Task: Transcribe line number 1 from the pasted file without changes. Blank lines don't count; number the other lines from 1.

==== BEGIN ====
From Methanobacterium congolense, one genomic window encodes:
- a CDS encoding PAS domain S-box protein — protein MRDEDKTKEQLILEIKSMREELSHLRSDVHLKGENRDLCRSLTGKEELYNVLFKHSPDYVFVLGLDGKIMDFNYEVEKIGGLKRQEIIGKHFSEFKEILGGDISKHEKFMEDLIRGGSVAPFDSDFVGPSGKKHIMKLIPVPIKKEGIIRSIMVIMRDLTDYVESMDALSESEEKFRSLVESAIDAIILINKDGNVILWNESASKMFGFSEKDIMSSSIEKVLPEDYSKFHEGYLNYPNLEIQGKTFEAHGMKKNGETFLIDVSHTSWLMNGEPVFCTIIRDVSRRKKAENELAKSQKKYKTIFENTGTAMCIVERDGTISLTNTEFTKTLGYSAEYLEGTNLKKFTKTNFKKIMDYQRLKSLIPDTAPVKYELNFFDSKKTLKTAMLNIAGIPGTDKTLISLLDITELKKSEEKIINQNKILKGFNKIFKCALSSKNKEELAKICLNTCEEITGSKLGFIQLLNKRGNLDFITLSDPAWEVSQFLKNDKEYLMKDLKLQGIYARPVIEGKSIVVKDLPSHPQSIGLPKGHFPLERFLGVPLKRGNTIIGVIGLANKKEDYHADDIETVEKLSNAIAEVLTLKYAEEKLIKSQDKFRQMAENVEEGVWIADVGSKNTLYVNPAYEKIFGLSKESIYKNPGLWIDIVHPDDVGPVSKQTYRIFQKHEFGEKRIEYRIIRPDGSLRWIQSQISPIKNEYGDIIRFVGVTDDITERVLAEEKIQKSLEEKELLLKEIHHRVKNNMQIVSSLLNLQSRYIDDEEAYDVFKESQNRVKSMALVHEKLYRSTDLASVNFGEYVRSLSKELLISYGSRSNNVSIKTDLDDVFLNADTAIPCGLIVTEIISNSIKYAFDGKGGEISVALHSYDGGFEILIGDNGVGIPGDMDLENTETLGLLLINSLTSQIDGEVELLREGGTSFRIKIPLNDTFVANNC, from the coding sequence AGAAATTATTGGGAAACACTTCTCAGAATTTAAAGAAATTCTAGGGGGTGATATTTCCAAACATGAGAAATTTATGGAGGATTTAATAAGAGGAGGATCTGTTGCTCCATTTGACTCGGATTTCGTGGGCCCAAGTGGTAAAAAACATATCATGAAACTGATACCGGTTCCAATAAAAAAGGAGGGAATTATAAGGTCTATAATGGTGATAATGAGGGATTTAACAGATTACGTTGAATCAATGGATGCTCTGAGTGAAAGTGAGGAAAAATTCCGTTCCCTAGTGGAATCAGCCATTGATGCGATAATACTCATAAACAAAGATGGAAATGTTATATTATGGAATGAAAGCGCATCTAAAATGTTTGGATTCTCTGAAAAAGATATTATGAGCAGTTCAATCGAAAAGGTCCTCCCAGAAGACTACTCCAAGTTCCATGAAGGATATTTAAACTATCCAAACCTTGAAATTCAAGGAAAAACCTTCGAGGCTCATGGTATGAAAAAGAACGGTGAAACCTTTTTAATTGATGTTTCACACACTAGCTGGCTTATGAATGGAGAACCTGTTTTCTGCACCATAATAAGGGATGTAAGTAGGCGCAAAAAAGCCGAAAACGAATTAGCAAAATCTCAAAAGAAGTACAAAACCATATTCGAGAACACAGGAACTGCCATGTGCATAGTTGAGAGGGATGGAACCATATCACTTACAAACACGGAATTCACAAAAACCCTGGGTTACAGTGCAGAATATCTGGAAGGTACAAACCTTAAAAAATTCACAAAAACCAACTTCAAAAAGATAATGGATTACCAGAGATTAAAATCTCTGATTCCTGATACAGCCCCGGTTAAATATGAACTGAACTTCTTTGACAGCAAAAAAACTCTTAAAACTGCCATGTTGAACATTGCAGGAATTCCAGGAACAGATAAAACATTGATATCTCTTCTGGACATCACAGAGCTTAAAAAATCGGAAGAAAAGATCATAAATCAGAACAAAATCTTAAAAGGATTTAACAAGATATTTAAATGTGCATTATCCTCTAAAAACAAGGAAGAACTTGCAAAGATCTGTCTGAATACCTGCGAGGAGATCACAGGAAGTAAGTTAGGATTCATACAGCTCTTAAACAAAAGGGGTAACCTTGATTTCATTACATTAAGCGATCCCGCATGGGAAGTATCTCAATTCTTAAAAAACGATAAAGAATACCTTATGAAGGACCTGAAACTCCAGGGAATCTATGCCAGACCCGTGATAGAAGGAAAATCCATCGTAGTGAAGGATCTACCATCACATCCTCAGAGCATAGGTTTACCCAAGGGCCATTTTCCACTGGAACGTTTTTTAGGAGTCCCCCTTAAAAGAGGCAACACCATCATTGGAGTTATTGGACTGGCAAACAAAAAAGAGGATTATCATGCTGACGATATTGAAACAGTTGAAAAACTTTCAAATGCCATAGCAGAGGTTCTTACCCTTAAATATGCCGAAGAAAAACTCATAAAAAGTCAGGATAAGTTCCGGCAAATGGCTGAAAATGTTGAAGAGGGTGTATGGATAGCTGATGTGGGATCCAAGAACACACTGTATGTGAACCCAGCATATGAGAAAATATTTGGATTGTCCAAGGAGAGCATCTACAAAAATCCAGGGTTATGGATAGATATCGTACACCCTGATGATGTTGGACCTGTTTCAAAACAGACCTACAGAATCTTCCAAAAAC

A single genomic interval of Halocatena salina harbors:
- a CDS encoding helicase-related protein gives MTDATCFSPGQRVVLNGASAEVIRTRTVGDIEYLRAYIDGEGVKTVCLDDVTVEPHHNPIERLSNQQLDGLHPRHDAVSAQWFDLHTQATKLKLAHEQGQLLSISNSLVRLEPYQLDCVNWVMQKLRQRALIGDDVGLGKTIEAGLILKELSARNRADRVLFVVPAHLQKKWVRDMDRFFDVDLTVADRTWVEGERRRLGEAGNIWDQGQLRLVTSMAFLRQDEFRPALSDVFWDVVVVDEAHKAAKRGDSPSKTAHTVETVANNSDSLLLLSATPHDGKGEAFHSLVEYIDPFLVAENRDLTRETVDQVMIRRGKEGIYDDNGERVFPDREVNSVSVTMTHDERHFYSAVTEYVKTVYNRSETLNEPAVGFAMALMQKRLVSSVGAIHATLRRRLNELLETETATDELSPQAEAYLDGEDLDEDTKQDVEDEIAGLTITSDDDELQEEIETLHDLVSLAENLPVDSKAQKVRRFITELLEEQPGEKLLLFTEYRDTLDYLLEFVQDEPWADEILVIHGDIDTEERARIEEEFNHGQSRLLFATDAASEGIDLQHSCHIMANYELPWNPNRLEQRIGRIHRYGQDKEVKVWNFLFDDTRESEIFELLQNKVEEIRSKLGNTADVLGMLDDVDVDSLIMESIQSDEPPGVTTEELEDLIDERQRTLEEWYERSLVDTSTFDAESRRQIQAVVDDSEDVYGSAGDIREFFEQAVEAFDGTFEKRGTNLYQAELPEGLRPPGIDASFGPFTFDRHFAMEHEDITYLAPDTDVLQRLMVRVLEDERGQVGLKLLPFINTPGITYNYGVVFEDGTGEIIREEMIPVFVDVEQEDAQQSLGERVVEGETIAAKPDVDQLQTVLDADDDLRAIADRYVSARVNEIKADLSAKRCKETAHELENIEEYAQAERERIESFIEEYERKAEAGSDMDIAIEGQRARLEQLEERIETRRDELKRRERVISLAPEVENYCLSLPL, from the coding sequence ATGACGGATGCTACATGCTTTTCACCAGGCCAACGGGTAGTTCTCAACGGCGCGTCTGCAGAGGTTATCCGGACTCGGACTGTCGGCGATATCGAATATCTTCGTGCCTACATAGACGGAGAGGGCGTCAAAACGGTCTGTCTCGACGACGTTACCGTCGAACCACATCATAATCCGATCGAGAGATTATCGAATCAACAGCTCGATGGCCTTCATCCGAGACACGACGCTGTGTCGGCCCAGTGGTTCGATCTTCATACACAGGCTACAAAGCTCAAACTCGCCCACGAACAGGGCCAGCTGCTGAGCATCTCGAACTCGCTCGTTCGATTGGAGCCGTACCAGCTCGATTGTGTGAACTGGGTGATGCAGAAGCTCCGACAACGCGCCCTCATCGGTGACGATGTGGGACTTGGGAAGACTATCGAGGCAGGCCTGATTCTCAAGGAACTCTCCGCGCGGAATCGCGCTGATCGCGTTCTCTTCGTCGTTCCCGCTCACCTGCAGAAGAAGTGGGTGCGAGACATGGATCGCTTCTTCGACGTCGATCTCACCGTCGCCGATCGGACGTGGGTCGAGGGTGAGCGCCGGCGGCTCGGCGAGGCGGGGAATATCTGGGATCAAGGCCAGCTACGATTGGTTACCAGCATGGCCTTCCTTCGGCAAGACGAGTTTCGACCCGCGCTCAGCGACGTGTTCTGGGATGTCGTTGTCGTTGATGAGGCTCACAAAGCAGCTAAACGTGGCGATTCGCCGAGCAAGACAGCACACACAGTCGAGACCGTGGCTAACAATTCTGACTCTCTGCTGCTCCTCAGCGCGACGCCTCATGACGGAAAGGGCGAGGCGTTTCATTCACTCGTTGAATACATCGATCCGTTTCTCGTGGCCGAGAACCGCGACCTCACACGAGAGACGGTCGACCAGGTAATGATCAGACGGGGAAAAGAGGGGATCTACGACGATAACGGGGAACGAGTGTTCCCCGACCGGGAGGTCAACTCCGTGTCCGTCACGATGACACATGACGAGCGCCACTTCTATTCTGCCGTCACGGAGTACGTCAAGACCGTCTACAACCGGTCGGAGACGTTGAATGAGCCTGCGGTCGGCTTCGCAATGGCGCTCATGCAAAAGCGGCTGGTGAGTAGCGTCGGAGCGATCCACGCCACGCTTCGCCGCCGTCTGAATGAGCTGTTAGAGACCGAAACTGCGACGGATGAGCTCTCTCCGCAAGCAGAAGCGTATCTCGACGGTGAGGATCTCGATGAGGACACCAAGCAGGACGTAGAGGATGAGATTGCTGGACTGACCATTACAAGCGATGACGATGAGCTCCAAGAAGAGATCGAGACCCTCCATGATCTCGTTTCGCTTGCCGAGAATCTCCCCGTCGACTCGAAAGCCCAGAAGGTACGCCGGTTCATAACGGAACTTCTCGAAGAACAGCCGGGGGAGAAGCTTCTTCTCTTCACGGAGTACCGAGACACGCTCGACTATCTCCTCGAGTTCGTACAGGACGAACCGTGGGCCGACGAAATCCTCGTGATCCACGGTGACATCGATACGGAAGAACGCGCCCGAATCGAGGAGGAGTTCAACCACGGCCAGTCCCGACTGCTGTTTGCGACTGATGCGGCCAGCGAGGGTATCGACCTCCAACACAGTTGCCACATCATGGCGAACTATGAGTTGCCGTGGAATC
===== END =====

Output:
From Methanobacterium congolense, one genomic window encodes: